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Jerome K. Jerome >> Three Men in a Boat (page 24)


Indeed, Harris and I were quite enthusiastic about the business, for the first few hours. And we sang a song about a gipsy's life, and how delightful a gipsy's existence was! free to storm and sunshine, and to every wind that blew! and how he enjoyed the rain, and what a lot of good it did him; and how he laughed at people who didn't like it.

George took the fun more soberly, and stuck to the umbrella.

We hoisted the cover before we had lunch, and kept it up all the afternoon, just leaving a little space in the bow, from which one of us could paddle and keep a look-out. In this way we made nine miles, and pulled up for the night a little below Day's Lock.

I cannot honestly say that we had a merry evening. The rain poured down with quiet persistency. Everything in the boat was damp and clammy. Supper was not a success. Cold veal pie, when you don't feel hungry, is apt to cloy. I felt I wanted whitebait and a cutlet; Harris babbled of soles and white-sauce, and passed the remains of his pie to Montmorency, who declined it, and, apparently insulted by the offer, went and sat over at the other end of the boat by himself.

George requested that we would not talk about these things, at all events until he had finished his cold boiled beef without mustard.

We played penny nap after supper. We played for about an hour and a half, by the end of which time George had won fourpence George always is lucky at cards and Harris and I had lost exactly twopence each.

We thought we would give up gambling then. As Harris said, it breeds an unhealthy excitement when carried too far. George offered to go on and give us our revenge; but Harris and I decided not to battle any further against Fate.

After that, we mixed ourselves some toddy, and sat round and talked. George told us about a man he had known, who had come up the river two years ago and who had slept out in a damp boat on just such another night as that was, and it had given him rheumatic fever, and nothing was able to save him, and he had died in great agony ten days afterwards. George said he was quite a young man, and was engaged to be married. He said it was one of the saddest things he had ever known.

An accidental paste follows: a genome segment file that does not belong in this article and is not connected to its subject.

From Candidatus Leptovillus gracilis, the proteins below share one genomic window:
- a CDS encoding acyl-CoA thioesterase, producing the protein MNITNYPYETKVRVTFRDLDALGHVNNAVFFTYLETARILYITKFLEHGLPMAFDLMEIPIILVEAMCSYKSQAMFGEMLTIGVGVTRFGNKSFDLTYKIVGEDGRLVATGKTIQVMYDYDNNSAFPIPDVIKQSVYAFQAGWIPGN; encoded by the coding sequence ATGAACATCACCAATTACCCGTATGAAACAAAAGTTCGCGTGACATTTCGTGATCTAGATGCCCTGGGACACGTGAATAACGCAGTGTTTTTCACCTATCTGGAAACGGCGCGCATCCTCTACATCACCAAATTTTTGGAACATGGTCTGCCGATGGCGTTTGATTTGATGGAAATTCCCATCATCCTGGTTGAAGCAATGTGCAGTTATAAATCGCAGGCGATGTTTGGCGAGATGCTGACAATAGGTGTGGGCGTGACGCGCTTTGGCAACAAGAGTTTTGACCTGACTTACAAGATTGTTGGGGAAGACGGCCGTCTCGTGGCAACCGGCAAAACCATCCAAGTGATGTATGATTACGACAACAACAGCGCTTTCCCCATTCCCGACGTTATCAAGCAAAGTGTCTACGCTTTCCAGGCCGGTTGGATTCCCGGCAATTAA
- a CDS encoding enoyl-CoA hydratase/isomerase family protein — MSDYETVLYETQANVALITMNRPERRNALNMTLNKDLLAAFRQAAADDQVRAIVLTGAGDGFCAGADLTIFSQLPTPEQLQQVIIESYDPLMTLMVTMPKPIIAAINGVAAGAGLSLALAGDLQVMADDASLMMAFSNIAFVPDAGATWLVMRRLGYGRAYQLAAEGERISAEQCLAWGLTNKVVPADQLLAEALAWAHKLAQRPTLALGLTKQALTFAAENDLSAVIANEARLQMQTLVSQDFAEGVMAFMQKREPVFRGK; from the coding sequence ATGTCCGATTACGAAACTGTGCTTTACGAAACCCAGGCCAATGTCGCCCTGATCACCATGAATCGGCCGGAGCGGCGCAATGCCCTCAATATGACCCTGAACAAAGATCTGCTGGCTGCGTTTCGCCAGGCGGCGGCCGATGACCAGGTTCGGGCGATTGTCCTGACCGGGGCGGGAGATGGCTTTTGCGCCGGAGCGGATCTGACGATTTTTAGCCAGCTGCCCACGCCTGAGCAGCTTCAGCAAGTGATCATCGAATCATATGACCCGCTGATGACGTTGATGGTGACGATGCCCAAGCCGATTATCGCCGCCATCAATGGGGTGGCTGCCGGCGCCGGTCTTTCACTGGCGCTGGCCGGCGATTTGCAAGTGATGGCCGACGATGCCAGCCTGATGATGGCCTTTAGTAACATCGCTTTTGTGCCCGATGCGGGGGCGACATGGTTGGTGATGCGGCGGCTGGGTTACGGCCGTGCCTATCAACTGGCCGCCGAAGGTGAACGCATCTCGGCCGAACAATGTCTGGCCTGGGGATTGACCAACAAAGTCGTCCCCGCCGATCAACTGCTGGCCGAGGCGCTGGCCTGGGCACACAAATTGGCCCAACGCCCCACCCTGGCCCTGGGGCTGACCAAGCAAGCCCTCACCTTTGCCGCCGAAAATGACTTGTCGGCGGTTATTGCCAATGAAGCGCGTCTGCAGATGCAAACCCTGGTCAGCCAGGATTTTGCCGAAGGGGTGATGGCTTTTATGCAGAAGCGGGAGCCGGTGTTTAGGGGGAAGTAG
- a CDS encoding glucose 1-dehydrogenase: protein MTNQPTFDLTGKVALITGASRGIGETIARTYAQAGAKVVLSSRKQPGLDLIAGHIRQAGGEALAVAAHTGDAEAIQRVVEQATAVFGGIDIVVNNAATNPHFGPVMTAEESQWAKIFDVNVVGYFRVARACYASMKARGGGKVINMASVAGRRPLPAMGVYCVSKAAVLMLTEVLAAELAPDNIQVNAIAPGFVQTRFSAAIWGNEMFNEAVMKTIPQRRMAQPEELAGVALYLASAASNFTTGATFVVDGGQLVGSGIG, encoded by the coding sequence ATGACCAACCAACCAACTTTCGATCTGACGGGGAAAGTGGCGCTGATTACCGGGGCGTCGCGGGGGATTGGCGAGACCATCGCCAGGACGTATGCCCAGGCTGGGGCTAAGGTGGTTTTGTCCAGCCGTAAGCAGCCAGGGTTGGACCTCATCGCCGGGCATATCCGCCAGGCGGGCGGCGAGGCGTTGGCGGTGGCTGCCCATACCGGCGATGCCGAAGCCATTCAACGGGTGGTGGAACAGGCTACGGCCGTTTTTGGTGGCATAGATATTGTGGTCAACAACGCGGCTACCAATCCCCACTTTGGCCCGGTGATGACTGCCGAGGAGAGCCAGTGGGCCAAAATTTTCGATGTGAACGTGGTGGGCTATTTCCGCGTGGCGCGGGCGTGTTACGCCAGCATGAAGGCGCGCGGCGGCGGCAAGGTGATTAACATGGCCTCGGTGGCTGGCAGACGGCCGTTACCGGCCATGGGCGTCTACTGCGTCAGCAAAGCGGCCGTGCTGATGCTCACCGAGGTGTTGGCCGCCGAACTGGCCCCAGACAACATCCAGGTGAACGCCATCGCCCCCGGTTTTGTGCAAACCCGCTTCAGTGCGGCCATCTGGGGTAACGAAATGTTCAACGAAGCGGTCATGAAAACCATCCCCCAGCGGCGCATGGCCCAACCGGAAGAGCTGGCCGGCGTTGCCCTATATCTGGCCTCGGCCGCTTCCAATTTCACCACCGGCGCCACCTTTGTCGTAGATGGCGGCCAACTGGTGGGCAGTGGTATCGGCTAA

And that put Harris in mind of a friend of his, who had been in the Volunteers, and who had slept out under canvas one wet night down at Aldershot, ''on just such another night as this,'' said Harris; and he had woke up in the morning a cripple for life. Harris said he would introduce us both to the man when we got back to town; it would make our hearts bleed to see him.

This naturally led to some pleasant chat about sciatica, fevers, chills, lung diseases, and bronchitis; and Harris said how very awkward it would be if one of us were taken seriously ill in the night, seeing how far away we were from a doctor.

There seemed to be a desire for something frolicksome to follow upon this conversation, and in a weak moment I suggested that George should get out his banjo, and see if he could not give us a comic song.

I will say for George that he did not want any pressing. There was no nonsense about having left his music at home, or anything of that sort. He at once fished out his instrument, and commenced to play ''Two Lovely Black Eyes.''

I had always regarded ''Two Lovely Black Eyes'' as rather a commonplace tune until that evening. The rich vein of sadness that George extracted from it quite surprised me.

The desire that grew upon Harris and myself, as the mournful strains progressed, was to fall upon each other's necks and weep; but by great effort we kept back the rising tears, and listened to the wild yearnful melody in silence.